Caution V Common sense.

Diagnostics by nature can be quite repetitive, and I’m tempted to say boring; the obvious danger is omission or complacency in your process. This risk becomes greater with experience, the temptation to pre judge or take short cuts is always there.

Sometimes the challenge is down to incomplete information, or the dreaded been worked on before, often adding to or masking the original symptoms.

With this in mind a particular challenge came our way quite recently.

Vehicle- BMW 318i/e91 eng/n46b20b

Arrived in our workshop courtesy of a good local retail customer, this vehicle suffered a misfire symptom, especially from cold.

The previous history was reported in quite some detail, previous to our involvement, it had been established that this vehicle had a long history of work carried out by the local BMW dealership without success.

The vehicle had recorded misfire events with #4 cly,there was also a timing chain rattle on cold start up although not coils and sparking plugs had been fitted.we began with a comprehensive serial data examination , focusing on live data,some of you may have noticed how poor dealership level live data has become!

The vehicle ran remarkably well at idle , only displaying the misfire under severe load.

Possible faults fall into 3 main categories

  1.  fuelling errors
  2. ignition malfunction
  3. mechanical malfunction

All quite straight forward 20 years ago, however the n46 Engine offers more of a challenge, with variable valve timing”vanos”,and difficult component access to say the least.

We began by examining the spark plugs, they were quite sooty, soft soot common with poor combustion properties,we opted to apply a thorough BG flush process both in the oil and intake system ,suspecting sticking valves or tappets.

Replacing the oil and re assessing the engine did show an improvement but the underlying problem persisted.

During our examination of the ignition system with the Pico scope we noted a wiring problem @ #4 coils, wiggling the loom induced a definite misfire, job done? Well not quite.

Further testing with the scope it was noted that the vanos was slightly out of position, coupled with the timing chain noise we advised it be replaced.

Following its replacement a further improvement was gained, when at normal operating temperature the engine ran quite well. Exhaust gas analysis was perfect, even on acceleration he’s rose to approx 250ppm.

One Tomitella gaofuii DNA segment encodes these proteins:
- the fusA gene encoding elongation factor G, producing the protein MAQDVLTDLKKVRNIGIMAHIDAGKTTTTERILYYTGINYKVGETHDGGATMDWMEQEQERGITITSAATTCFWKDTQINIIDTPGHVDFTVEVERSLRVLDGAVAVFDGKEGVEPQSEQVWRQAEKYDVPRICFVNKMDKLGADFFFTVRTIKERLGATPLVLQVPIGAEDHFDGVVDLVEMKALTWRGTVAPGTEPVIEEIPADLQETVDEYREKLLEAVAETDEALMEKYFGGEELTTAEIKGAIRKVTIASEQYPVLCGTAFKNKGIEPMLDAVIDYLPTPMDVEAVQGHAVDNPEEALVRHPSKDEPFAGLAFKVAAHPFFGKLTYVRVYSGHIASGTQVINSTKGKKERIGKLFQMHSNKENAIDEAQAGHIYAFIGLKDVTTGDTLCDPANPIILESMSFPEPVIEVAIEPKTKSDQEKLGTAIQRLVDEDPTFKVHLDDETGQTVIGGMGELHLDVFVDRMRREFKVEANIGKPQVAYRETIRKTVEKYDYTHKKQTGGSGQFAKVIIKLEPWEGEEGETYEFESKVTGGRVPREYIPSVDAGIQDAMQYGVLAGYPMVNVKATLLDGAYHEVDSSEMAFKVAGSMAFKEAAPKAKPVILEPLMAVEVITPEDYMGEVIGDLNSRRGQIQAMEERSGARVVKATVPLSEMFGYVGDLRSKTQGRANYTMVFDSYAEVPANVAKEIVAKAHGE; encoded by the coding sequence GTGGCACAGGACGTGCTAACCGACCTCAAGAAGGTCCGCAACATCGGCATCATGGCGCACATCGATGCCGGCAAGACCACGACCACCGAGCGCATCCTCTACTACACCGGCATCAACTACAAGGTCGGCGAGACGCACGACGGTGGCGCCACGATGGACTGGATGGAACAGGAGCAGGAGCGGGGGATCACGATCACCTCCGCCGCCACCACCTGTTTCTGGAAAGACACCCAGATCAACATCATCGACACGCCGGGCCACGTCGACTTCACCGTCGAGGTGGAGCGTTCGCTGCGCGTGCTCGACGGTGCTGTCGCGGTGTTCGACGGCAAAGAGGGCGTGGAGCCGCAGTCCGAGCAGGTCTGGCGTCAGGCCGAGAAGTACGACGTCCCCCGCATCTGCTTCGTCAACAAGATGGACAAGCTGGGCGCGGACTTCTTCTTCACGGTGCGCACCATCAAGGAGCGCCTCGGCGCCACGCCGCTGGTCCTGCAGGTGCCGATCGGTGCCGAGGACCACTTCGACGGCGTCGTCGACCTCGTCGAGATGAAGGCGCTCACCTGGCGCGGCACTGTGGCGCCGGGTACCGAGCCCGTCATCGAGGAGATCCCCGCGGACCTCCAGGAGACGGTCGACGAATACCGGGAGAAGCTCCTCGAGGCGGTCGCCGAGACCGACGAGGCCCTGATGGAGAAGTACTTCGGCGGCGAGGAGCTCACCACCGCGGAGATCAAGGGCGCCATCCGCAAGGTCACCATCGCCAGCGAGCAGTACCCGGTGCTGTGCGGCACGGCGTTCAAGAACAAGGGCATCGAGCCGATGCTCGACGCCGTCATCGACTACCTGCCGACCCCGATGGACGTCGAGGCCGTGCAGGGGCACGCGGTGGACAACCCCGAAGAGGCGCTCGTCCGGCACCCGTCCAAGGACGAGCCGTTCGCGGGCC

However from cold, load acceleration still produced a misfire?

Conventional compression testing failed to produce sufficient evidence or confidence to strip the engine.

Due to the lack of live data we were forced to obtain a donor vehicle for comparative testing, this came in the disguise of a z4 with an identical engine.

All electronic data matched perfectly.

Ignition burn profile, injector current path, frequency, valve timing position, and even lambda sensor evaluation, all failed to provide any further evidence.

Common sense at this point would suggest an engine mechanical problem, wouldn’t it?

This is the point I made earlier about 20 years ago,

It’s at this point I focused on the criteria required to monitor the problem. A cold engine with a narrow window of opportunity, the engine not only running but on load, and monitoring functionality in real time!

Back to the Pico I think, firstly I had to establish best criteria from a good known sample the Z4.

I decided to conduct a compression test in real time with the engine running, the initial evaluation included a crank, start, run, and acceleration profile of the engine compression performance.

Waveform 1- Z4

waveform good

Note the overall profile and compression value expressed in voltage using the Pico pressure transducer.

Next we applied the same test in identical conditions to the 318i,

Waveform 2-318i

waveform- bad

Note similar crank start and idle values , reinforcing earlier test results , however on acceleration note a much lower cylinder pressure, and more significant the compression loss on full load.

Waveform close up 3


The remarkable thing is that the compression anomalies can occur on individual piston strokes, all fuelling and ignition had of course been removed from the test cylinder, leaving only mechanical functionality responsible for the results.